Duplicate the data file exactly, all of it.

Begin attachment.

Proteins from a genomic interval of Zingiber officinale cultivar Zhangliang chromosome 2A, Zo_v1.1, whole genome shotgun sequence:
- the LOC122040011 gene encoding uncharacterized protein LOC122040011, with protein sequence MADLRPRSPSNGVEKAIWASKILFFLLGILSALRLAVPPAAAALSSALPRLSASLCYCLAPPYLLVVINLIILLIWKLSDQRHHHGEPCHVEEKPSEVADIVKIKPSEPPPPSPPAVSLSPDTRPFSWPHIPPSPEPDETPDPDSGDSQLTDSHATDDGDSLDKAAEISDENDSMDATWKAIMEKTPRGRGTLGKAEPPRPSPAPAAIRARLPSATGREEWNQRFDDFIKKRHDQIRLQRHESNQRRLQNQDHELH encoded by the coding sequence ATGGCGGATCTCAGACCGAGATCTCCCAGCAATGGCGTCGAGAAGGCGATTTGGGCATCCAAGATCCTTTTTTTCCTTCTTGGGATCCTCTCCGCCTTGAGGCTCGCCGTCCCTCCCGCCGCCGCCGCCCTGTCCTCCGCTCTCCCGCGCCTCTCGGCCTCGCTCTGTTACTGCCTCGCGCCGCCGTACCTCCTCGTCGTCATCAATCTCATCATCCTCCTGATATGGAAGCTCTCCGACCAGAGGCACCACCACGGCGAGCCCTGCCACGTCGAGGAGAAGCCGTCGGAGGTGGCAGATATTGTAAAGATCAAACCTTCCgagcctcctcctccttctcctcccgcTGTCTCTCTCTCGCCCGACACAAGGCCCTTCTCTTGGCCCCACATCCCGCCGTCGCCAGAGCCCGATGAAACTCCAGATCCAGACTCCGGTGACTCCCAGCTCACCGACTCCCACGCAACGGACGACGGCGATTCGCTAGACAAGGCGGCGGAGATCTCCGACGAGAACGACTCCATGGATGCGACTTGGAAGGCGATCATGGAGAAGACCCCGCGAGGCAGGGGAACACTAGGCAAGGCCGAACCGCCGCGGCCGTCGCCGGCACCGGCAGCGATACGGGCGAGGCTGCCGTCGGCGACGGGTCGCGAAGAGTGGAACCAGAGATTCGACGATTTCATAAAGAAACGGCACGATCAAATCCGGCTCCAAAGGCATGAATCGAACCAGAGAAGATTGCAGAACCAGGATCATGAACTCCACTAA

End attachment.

Proteins from a genomic interval of Zingiber officinale cultivar Zhangliang chromosome 2A, Zo_v1.1, whole genome shotgun sequence:
- the LOC122040011 gene encoding uncharacterized protein LOC122040011, with protein sequence MADLRPRSPSNGVEKAIWASKILFFLLGILSALRLAVPPAAAALSSALPRLSASLCYCLAPPYLLVVINLIILLIWKLSDQRHHHGEPCHVEEKPSEVADIVKIKPSEPPPPSPPAVSLSPDTRPFSWPHIPPSPEPDETPDPDSGDSQLTDSHATDDGDSLDKAAEISDENDSMDATWKAIMEKTPRGRGTLGKAEPPRPSPAPAAIRARLPSATGREEWNQRFDDFIKKRHDQIRLQRHESNQRRLQNQDHELH encoded by the coding sequence ATGGCGGATCTCAGACCGAGATCTCCCAGCAATGGCGTCGAGAAGGCGATTTGGGCATCCAAGATCCTTTTTTTCCTTCTTGGGATCCTCTCCGCCTTGAGGCTCGCCGTCCCTCCCGCCGCCGCCGCCCTGTCCTCCGCTCTCCCGCGCCTCTCGGCCTCGCTCTGTTACTGCCTCGCGCCGCCGTACCTCCTCGTCGTCATCAATCTCATCATCCTCCTGATATGGAAGCTCTCCGACCAGAGGCACCACCACGGCGAGCCCTGCCACGTCGAGGAGAAGCCGTCGGAGGTGGCAGATATTGTAAAGATCAAACCTTCCgagcctcctcctccttctcctcccgcTGTCTCTCTCTCGCCCGACACAAGGCCCTTCTCTTGGCCCCACATCCCGCCGTCGCCAGAGCCCGATGAAACTCCAGATCCAGACTCCGGTGACTCCCAGCTCACCGACTCCCACGCAACGGACGACGGCGATTCGCTAGACAAGGCGGCGGAGATCTCCGACGAGAACGACTCCATGGATGCGACTTGGAAGGCGATCATGGAGAAGACCCCGCGAGGCAGGGGAACACTAGGCAAGGCCGAACCGCCGCGGCCGTCGCCGGCACCGGCAGCGATACGGGCGAGGCTGCCGTCGGCGACGGGTCGCGAAGAGTGGAACCAGAGATTCGACGATTTCATAAAGAAACGGCACGATCAAATCCGGCTCCAAAGGCATGAATCGAACCAGAGAAGATTGCAGAACCAGGATCATGAACTCCACTAA